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How To Stress-Proof The Brain

Update Date: Feb 08, 2017 07:55 AM EST

Stress can throw a person off balance. An expert on stress, brain and mindfulness revealed how to stress-proof the brain.

Melanin Greenberg, Ph.D., a practicing psychologist in Mill Valley, CA and former professor in the Ph.D. at the California School of Professional Psychology, said that stress response begins when the amygdala, a structure found in the center of the brain that is shaped like an almond, sense a threat. Neurotransmitters and hormones, like adrenaline, norepinephrine and cortisol, are initiated to prepare the body for fight or flight response.

However, if the brain perceives that one cannot fight the stressor, it goes into freeze response which is initiated by the parasympathetic branch of the autonomic nervous system. The fight, flight, freeze response is very rapid according to Greenberg. It is helpful to survive in immediate danger, but it can also bring problem when one is dealing with interpersonal or chronic stressors.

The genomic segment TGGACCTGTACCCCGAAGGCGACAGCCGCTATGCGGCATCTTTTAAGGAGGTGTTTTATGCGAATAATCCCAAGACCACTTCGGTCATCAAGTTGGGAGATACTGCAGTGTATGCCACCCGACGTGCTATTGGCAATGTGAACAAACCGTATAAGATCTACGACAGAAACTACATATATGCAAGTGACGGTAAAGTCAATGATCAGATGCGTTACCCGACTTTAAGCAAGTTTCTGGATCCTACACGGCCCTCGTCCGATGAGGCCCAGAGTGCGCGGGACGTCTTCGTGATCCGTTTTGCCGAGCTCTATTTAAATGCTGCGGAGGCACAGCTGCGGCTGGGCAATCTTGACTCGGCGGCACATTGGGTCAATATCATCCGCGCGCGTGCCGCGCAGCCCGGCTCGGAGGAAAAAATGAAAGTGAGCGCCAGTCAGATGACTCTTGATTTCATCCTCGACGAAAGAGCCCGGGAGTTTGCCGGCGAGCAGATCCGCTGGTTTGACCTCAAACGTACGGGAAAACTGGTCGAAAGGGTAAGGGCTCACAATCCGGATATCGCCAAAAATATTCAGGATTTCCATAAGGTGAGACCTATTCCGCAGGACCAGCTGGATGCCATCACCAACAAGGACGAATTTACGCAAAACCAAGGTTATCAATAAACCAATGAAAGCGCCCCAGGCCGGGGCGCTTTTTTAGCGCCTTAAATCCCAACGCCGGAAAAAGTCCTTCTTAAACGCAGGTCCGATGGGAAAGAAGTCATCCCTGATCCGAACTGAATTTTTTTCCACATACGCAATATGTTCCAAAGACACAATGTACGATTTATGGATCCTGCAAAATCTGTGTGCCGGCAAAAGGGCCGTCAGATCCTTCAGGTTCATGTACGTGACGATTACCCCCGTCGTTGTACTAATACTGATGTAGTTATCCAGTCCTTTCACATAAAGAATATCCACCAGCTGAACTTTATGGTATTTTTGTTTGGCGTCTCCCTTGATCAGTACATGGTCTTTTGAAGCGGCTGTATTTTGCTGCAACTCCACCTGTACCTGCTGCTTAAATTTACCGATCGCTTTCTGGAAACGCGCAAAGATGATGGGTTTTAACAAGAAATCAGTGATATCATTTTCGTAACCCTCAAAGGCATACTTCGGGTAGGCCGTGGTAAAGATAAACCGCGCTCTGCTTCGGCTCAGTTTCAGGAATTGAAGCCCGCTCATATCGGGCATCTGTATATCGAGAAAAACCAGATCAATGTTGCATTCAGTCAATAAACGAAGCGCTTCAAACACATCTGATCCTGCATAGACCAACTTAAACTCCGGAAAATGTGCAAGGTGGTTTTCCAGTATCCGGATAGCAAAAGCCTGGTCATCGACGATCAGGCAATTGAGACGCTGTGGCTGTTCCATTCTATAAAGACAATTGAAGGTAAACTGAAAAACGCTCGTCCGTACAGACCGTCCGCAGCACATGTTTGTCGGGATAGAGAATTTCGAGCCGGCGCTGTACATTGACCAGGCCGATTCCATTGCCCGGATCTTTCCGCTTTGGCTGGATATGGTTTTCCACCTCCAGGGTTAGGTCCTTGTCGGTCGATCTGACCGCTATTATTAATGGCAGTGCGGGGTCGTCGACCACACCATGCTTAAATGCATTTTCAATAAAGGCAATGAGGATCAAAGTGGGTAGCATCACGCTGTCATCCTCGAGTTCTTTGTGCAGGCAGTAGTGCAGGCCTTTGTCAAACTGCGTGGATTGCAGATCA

When the amygdala conquers the brain, a person could do impulsive things in response to stressors like saying things one might regret later, drinking too much or sending an angry email. She recommends that one should know how to get back on track when a stressful situation affects the brain.

Prefrontal cortex is part of the brain that acts as the executive center. Like a CEO, it can send messages to the amygdala to switch off the fight, flight, freeze response. It can also give out messages to other parts of the brain to have a mindful and effective response to stress.

To stress-proof the brain, one needs to slow down and breathe before responding to the stress, giving enough time for the prefrontal cortex to work. Worries and fears should be turned to mindfulness to avoid being emotionally stressed.

Some people are more resilient to stress. As research shows, the way a person perceives the stressor and his ability to cope with it are more important that the event itself. 

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